From its would-be striking first sequence, Low Winter Sun promised edgy, gritty thrills from a tried-and-true thriller setup (good cop does bad thing and tries to get away with it). But by only its fourth episode, “Catacombs,” showrunner Chris Mundy is showing an almost total lack of feel for where the strengths of his show lie. It might not have had the impact Mundy was banking on, but that initial sequence, where Frank succumbs to Joe’s manipulation and then uses his knowledge of police work to expertly cover up their resulting crime, set the stage for an intense battle of wills between the two. Instead, Low Winter Sun has each of them drifting off on dramatically inert tangents, only checking in from time to time to snarl at each other and advance the plot a little bit—seriously, in this episode, Joe and Frank share about five minutes of screen time. By this point, what initial promise there was has deflated into directionless faffing around.
The episode begins with Frank walking the mean streets of Windsor, Ontario, looking for his lost prostitute lady love Katia. Which is fine—Katia was involved somehow with the cop Frank and Joe murdered, so Frank’s pursuit of her (unlike much of the rest of the plot strands we’ll get to later) has some bearing on the show’s central narrative. Plus, in theory, it gives Mark Strong some dramatic opportunities, as his yearning for her is increasingly colored by suspicions that she (the Romanian prostitute) wasn’t telling him everything. The problem is that there’s no sense Frank is a hard-bitten, seen-it-all, street-wise Detroit cop—he blunders through his quest here like, well, you or I might.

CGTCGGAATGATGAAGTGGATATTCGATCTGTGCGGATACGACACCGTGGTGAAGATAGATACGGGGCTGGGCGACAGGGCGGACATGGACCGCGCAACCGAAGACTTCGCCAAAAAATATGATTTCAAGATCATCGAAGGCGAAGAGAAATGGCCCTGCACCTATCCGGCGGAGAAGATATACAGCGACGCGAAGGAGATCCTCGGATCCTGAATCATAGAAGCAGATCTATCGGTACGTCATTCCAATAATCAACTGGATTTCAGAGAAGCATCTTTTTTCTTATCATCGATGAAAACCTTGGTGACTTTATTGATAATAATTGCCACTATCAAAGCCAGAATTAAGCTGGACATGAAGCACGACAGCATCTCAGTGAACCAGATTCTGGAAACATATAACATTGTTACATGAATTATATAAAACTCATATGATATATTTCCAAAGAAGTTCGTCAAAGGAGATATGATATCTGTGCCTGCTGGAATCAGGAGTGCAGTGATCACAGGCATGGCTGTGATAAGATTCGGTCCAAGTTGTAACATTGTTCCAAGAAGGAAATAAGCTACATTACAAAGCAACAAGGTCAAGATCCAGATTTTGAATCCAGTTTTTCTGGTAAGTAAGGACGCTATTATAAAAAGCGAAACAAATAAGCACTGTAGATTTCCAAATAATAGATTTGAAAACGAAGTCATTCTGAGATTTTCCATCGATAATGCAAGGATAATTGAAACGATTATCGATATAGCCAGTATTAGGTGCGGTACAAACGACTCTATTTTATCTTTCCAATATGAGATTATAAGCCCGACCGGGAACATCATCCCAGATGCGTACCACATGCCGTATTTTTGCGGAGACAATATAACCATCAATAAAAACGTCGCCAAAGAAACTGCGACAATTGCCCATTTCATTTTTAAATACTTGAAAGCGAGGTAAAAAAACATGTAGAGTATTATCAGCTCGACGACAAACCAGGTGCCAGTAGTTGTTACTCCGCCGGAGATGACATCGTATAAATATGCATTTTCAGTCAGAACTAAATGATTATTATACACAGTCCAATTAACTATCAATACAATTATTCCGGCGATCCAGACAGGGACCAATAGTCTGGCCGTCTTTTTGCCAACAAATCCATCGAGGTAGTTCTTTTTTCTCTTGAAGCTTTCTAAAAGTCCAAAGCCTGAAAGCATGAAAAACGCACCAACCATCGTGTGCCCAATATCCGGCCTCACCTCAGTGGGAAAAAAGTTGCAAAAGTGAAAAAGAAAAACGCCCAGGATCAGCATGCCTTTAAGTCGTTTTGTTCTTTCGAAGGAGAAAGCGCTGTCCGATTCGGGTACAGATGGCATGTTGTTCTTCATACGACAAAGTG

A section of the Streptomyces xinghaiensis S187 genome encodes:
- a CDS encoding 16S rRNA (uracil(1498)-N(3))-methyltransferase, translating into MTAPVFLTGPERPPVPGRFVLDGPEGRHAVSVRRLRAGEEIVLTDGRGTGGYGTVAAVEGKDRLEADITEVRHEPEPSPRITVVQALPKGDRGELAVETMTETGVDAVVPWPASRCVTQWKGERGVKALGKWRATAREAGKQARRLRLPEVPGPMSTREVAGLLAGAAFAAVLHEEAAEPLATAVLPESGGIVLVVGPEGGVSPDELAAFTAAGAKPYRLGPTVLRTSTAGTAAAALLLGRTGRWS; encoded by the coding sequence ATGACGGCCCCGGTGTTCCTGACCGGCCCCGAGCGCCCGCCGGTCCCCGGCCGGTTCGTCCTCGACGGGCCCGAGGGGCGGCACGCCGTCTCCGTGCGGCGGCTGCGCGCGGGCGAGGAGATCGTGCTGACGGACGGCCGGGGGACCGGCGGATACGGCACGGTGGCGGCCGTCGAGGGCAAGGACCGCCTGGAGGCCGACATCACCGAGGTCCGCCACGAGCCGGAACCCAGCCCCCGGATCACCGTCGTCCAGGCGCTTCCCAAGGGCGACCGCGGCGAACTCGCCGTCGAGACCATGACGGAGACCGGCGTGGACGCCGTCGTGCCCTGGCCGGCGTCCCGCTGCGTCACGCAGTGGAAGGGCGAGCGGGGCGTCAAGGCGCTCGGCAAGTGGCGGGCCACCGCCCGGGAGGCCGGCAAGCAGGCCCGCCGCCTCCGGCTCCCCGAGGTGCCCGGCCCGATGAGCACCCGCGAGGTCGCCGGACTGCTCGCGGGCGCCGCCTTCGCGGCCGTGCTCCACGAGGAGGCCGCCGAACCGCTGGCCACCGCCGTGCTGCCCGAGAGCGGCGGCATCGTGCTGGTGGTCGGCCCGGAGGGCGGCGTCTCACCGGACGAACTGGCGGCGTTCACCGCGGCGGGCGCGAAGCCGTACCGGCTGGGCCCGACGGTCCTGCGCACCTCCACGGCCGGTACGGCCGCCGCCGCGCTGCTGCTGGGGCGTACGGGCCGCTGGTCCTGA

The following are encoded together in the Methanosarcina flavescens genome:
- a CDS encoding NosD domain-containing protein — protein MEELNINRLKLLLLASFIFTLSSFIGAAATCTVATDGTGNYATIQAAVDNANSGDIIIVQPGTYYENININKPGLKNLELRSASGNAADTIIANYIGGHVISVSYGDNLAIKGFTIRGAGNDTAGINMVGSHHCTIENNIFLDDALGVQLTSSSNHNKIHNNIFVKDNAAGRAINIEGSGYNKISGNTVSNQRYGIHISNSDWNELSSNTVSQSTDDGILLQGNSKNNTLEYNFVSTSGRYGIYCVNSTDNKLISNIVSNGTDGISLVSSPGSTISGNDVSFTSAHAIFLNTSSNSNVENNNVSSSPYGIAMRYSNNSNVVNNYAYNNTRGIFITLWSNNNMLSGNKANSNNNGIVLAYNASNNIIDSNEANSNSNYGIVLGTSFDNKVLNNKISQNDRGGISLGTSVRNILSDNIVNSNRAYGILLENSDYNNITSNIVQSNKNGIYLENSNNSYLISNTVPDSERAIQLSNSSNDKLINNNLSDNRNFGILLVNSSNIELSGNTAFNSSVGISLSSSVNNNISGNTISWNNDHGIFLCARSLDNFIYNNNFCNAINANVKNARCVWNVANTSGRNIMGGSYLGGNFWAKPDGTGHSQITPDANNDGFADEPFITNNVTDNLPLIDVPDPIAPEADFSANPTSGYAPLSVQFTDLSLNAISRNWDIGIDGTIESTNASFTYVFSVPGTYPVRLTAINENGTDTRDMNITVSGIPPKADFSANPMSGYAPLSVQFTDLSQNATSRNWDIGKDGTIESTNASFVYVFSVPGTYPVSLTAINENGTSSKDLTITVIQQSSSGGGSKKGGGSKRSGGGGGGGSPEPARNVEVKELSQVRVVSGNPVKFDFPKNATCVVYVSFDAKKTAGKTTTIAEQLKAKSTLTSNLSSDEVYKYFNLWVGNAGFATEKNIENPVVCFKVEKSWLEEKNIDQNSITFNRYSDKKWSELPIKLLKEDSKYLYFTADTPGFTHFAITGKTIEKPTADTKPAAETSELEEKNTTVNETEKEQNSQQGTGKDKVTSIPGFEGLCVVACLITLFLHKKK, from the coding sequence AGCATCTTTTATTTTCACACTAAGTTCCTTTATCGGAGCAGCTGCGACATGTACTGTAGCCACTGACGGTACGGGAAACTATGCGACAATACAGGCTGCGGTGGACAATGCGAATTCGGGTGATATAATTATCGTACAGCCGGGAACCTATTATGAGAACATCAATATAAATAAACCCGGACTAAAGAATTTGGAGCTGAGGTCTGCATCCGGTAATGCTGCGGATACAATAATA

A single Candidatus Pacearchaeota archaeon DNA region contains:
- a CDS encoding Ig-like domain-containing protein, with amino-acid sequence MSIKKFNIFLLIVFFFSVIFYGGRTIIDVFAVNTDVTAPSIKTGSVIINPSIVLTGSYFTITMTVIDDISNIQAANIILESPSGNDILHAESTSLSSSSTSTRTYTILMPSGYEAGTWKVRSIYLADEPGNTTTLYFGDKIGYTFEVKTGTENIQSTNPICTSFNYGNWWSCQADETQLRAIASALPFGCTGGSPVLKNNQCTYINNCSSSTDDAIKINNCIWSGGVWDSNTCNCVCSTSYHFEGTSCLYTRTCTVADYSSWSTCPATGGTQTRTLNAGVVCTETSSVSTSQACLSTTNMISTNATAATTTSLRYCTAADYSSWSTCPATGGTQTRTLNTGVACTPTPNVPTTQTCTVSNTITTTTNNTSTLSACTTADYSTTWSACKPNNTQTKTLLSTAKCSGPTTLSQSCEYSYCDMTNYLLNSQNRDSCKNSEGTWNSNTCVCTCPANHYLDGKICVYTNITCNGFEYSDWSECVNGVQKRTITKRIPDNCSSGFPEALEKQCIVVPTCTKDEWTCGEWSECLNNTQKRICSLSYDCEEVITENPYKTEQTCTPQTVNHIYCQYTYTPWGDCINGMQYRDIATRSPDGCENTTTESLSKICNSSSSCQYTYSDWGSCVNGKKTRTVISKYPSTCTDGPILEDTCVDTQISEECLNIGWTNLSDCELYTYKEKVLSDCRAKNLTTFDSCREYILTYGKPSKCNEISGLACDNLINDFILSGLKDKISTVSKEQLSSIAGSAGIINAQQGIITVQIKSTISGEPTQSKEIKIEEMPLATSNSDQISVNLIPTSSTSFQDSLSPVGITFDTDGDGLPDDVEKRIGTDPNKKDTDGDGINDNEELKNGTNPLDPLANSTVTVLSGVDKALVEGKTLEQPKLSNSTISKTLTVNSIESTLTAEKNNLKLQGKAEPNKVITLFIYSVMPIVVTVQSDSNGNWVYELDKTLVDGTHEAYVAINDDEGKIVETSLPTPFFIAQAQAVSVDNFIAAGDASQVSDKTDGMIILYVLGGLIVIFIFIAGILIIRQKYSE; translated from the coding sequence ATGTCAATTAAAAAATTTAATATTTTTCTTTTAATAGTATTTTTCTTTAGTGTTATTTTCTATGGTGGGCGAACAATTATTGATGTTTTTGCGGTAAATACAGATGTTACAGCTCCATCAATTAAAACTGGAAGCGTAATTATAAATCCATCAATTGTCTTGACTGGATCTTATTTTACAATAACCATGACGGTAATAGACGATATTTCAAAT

Find a local pimp. Ask for pictures of his hookers (apparently all Canadian pimps carry whore composite cards). Miraculously find his lady love in the pimp’s picture stable. Fluff up pillows and watch Canadian football highlights waiting for her to arrive. Be crestfallen when it’s a different Romanian hooker instead. Despite ascertaining that said hooker doesn’t speak English, demand that she respond to your desperate entreaty, “I need to know who controls you—who controls girls like you, here in Windsor!” Be further surprised when her pimp responds to her cries with a gun butt to the shnoz despite your outraged complaint that, “You brought me the wrong girl!” Apart from his professional acumen (which, aside from his decisive actions faking dead cop Brendan’s suicide, viewers are continually told about rather than shown), Frank is written as unrealistically naïve about almost everything, and his tortured soul comes across as wet-eyed simpering.
Meanwhile, the show seems intent on broadening its supporting characters by revealing the least interesting things about them, extraneous details of their personal lives which do nothing but diffuse whatever lingering tension remains in the main plot—Brendan’s murder. So in this episode, we see Joe spar crabbily with his ex-wife and their teenage daughter, who’s been caught shoplifting and is coming to live with Joe and his Mama. And that Maya has two kids who she abandoned with her sister and never sees. And that Damon’s dad knuckled under to Skelos, and Damon’s mad about it and thinking of making a move against Skelos. Even if these parental conflicts were presented in compelling, affecting fashion (they’re not), they would still be bafflingly unnecessary.
Whatever remaining dramatic interest Low Winter Sun holds hinges on its central conceit—Joe and Frank’s crime and the resulting coverup—but the show persists in ceding the foreground to its side-plots, sapping the story’s momentum with each new, limp twist. While it’s true that Damon’s murder of the drug dealer at the trap house connects his new venture setting up the blind pig to Brendan’s murder, the resulting investigation, led by Athena Karkanis’ dully competent Muslim Detective Khalil, is pure dead space on screen. (Her dogged questioning of a potential witness in this episode is as perfunctory a four minutes of television as I’ve seen this year.) Like its Detroit setting, all of these expanding ancillary stories are intended as world-building. Instead, they’re poorly integrated distractions.